ERIC Number: ED454907
Record Type: Non-Journal
Publication Date: 2001
Reference Count: N/A
Explaining Student Course Outcomes by Analyzing Placement Test Scores, Student Background Data, and Instructor Effects.
Armstrong, William B.
This study examined the predictive validity of placement test scores with course grade and retention in English and mathematics classes. An increase in the use of testing to determine student eligibility for community college courses has prompted debate and litigation over the equity, access, and legal implications of these practices. In California, this has resulted in state regulations requiring that community colleges provide predictive validity evidence of test-score based inferences and course prerequisites. In addition, companion measures which supplement placement test score must be used for placement. However, for both theoretical and technical reasons, the predictive validity coefficients between placement test scores and final grades or retention in a course generally demonstrate a weak relationship. This investigation produced a model to explain variance in course outcomes using test score, student background data, and instructor differences. The model produced suggested that student dispositional characteristics explained the highest proportion of variance in the dependent variables. Including the instructor in the model added significantly to the explanatory power, suggesting that grading variation makes accurate placement more problematic. This investigation underscored the importance of academic standards as something imposed on the student by the college and not determined by the entering abilities of students. Contains 28 references. (JA)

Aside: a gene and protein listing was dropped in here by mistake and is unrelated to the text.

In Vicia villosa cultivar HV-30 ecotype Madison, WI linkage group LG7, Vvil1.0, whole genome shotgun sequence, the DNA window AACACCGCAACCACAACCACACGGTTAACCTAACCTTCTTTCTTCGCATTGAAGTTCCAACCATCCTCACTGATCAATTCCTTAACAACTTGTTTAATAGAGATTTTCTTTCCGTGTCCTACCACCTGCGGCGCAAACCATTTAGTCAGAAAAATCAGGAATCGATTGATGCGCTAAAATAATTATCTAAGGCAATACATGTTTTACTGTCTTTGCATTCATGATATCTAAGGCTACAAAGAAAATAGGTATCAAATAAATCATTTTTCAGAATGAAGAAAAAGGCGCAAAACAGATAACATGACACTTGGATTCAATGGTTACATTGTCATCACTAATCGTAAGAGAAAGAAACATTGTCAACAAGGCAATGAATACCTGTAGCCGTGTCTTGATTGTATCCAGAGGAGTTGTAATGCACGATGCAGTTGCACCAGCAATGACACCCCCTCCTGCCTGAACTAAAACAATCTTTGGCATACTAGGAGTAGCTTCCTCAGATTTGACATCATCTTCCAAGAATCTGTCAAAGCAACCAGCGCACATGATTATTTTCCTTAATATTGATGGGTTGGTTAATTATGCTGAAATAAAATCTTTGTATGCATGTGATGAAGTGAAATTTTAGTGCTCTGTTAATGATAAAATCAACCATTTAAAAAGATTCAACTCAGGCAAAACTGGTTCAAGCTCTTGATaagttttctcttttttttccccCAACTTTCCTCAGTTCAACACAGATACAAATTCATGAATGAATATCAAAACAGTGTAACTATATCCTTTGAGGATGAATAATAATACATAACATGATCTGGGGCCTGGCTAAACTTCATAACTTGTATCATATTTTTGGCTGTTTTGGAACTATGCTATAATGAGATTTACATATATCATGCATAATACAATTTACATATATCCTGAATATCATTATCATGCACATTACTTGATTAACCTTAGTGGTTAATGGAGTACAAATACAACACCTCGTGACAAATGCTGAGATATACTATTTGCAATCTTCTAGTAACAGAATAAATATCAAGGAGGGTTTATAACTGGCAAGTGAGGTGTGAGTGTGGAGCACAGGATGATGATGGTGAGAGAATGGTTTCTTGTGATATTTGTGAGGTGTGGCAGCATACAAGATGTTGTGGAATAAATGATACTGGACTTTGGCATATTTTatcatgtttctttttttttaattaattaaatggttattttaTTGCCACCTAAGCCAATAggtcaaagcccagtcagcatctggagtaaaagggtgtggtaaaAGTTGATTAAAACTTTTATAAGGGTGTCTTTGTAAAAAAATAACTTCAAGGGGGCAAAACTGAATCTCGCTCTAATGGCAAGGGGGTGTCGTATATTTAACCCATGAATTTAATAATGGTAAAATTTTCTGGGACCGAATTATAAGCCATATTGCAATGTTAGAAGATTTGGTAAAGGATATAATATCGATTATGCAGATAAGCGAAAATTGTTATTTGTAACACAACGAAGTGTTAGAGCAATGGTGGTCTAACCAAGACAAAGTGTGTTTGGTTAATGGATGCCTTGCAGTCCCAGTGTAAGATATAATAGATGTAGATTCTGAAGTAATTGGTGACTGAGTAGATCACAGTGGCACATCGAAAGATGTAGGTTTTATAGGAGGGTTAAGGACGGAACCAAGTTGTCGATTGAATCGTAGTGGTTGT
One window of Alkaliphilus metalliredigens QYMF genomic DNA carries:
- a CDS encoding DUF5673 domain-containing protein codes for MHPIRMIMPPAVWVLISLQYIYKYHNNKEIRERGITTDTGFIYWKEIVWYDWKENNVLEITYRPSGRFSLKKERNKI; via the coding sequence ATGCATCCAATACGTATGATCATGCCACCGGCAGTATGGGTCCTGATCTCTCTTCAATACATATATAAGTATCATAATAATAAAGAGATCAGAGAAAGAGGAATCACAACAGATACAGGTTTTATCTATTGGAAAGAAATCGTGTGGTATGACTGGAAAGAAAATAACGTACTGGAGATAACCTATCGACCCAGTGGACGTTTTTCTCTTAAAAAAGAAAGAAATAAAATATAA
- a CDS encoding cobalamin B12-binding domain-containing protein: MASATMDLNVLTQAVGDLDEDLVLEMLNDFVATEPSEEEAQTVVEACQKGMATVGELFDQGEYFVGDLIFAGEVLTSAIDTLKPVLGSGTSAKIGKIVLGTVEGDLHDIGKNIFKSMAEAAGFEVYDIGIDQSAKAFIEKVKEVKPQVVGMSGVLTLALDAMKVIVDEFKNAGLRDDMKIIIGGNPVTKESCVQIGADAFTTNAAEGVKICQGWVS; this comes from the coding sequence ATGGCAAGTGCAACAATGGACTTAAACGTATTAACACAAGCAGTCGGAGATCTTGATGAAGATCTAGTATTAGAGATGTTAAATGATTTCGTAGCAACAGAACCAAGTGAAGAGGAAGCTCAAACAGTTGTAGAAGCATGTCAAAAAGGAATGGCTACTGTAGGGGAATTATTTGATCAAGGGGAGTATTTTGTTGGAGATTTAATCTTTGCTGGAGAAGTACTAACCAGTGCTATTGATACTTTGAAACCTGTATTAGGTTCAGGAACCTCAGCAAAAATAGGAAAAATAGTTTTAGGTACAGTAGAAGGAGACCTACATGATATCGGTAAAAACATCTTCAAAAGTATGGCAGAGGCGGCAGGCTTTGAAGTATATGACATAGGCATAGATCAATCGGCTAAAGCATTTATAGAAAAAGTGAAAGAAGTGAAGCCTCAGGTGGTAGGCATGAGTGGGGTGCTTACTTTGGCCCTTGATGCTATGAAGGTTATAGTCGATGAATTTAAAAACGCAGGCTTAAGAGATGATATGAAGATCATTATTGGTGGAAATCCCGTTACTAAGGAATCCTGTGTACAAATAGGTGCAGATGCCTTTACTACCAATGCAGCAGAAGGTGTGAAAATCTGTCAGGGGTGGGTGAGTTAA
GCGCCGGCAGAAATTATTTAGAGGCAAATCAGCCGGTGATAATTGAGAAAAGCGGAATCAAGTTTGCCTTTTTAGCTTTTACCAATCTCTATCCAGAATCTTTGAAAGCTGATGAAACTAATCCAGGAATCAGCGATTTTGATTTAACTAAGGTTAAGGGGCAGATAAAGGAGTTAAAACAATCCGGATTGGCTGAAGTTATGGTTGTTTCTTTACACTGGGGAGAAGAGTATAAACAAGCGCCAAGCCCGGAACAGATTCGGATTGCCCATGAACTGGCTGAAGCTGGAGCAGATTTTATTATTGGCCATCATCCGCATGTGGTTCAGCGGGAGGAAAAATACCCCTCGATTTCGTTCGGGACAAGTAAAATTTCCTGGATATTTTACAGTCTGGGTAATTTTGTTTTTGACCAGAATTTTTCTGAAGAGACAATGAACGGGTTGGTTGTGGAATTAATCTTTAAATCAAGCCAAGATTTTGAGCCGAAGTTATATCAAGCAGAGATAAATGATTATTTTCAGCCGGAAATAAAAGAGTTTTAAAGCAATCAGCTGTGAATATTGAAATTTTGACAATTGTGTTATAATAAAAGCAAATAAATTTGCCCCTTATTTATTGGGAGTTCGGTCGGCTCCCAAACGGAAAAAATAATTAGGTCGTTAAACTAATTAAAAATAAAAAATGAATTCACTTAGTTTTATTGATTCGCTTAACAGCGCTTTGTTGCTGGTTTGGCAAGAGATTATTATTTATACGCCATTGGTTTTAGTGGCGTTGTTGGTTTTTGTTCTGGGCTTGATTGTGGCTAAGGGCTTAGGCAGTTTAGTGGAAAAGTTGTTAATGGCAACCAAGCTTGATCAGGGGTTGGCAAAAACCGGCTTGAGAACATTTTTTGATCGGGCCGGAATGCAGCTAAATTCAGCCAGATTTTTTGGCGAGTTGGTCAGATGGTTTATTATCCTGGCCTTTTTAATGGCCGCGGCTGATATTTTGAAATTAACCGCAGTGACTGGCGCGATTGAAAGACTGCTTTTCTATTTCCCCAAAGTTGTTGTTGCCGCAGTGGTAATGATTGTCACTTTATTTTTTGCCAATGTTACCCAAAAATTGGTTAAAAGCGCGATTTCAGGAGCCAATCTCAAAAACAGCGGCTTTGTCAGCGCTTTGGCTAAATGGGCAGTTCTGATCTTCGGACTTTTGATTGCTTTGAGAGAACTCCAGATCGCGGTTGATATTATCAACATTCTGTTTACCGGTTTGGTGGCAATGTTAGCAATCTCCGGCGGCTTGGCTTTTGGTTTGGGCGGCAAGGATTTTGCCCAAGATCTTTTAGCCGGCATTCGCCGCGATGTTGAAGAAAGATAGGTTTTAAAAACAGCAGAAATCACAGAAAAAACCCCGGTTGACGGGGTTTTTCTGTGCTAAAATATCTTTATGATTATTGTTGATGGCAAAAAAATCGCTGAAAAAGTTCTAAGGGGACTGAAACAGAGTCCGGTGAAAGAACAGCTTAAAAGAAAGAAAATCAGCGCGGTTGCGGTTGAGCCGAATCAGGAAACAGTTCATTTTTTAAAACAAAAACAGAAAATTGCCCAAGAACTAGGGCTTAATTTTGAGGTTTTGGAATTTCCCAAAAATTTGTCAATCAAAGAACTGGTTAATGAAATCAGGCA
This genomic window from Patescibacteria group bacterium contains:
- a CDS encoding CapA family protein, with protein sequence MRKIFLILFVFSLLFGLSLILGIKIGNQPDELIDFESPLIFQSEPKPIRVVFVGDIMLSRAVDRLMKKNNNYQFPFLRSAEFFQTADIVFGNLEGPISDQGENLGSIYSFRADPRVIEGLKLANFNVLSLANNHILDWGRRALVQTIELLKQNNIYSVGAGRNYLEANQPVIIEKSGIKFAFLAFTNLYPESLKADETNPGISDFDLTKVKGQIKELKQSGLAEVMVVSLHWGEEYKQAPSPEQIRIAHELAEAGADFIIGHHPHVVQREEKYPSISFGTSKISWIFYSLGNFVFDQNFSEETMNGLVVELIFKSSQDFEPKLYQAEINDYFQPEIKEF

Publication Type: Reports - Evaluative
Education Level: N/A
Authoring Institution: N/A
Identifiers - Location: California